Academic journal article Theory in Action

Bolivia's Food Sovereignty & Agrobiodiversity: Undermining the Local to Strengthen the State?

Academic journal article Theory in Action

Bolivia's Food Sovereignty & Agrobiodiversity: Undermining the Local to Strengthen the State?

Article excerpt

INTRODUCTION

In Bolivia, farmers, NGOs and State actors3 share common concerns for ameliorating the country's remarkable biodiversity. Critical discourse and efforts contend with damage done by modem agriculture practices and the 'Green Revolution,' which transformed farming systems to necessitate the use of agro-chemicals and mono-cropping practices, and prioritized a limited variety of 'cash' crops over others to meet market demands. The resulting loss of agrobiodiversity is an ongoing concern and efforts to reverse these trends draw connections with the importance of agrobiodiversity conservation as a way to contend with climate change and as a way to fortify the right to Food Sovereignty, the underpinning logic of which involves the right to produce, distribute and consume nutritious, culturally appropriate food in a way that is ecologically sustainable.

Evo Morales, heading the Movement Toward Socialism (MAS) party, came to power on an anti-neoliberal and anti-colonial platform that vowed to make several changes that would reduce dependence on foreign interests and benefit (indigenous) Bolivians. Among the plans were the well-known renationalizing of the gas and oil industries, as well as land reforms and increased attention to equal rights for indigenous populations, and along gender lines, with an emphasis on Andean cultural concepts. In 2009 Bolivia adopted a new constitution, emphasizing and clarifying the rights of indigenous peoples, based in the liberal tradition of human rights and aspects of what is sometimes referred to as the Andean cosmovision, such as the relationship and roles between humans and the earth. Following Venezuela and Ecuador's lead, Bolivia adopted the notion of Food Sovereignty into the new constitution.

The data for this article arise from interviews with agricultural development workers during my ethnographic research in two Quechua farming communities in the Bolivian Andes in 2010 and a return visit in early 2011. In both communities farm households have been participating in ecological agriculture practices with a local NGO and have more recently joined a State research pilot project into organic agriculture with a national organic certification scheme. Despite the shared concerns for increasing agrobiodiversity, food sovereignty and organic farming, between the farmers, the NGO and the State, tensions were evident in the power imbalances embedded in these relationships.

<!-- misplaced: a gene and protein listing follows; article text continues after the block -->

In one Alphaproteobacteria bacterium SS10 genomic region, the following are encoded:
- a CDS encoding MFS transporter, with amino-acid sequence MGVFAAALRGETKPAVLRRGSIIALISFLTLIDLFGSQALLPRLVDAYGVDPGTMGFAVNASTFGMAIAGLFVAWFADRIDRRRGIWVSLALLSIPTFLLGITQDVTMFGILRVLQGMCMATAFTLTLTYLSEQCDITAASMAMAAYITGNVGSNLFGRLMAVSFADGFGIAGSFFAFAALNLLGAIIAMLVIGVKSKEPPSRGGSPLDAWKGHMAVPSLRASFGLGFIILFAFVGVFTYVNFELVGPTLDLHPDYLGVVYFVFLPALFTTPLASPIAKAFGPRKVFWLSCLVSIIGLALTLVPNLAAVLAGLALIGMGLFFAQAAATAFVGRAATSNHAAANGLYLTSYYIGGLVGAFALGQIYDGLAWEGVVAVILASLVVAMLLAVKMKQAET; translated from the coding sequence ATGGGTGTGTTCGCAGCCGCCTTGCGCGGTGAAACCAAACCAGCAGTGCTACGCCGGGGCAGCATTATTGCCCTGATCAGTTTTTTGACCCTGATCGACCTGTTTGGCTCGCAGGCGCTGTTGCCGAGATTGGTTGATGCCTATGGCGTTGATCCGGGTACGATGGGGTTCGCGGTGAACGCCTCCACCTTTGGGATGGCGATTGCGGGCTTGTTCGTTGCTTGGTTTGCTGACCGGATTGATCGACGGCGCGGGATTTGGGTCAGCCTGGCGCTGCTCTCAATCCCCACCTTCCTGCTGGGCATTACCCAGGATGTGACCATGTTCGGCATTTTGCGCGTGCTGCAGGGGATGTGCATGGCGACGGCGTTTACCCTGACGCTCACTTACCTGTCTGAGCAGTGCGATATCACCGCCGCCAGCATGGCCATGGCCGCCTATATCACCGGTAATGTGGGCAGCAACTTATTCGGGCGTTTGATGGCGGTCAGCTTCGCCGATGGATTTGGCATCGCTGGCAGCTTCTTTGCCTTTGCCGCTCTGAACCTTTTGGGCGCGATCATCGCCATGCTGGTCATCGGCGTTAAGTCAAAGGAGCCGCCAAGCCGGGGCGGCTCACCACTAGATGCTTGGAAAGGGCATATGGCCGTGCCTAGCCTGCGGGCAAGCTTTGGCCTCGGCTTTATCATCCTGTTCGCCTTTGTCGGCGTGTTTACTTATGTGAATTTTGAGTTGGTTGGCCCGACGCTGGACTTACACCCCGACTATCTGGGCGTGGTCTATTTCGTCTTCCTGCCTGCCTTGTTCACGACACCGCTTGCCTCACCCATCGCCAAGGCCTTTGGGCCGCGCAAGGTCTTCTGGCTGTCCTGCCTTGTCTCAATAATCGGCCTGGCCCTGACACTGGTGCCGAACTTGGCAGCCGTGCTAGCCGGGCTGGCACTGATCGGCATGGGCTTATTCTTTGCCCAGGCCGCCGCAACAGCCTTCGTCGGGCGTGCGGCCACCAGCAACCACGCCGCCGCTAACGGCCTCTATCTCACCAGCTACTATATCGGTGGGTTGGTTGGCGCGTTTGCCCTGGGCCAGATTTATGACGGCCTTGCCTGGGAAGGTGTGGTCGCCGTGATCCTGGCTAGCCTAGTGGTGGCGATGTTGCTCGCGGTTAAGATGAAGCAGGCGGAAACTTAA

The non-govemmental organization, which I have called ODEP (which in English stands for, "Ecological Development Organization of Potosí") has more than a decade of experience working with farming communities and associations in several districts in Norte de Potosí. Among its major funding partnerships is a Canadian NGO concerned with food and livelihood security in marginal farming communities in several countries of the global South. Together, they worked on themes of organic production and adaptation to climate change, composting, agrobiodiversity and soil conservation, and micro-irrigation, among others. ODEP's work is practical, generally working in the fields or hands-on with projects, while also having theoretical components in monthly workshops, with demonstrations and planning sessions for future work or events such as ODEP's agrobiodiversity fairs.

This article highlights two State organizations working on ecological agriculture projects; one working directly with the farmers in the study where the data was collected and the other working more broadly across Bolivia. Though the regions vary in which these governmental organizations are active, both do similar work to ODEP; providing training in ecological agriculture practices as well as carrying out research in both ecological and conventional agriculture.

What emerged in the interviews with government-employed agronomists is that the State's need to maintain the stability and profitability of the current agribusiness for exportation leads to emphasizing independence and ownership over sustainability. …

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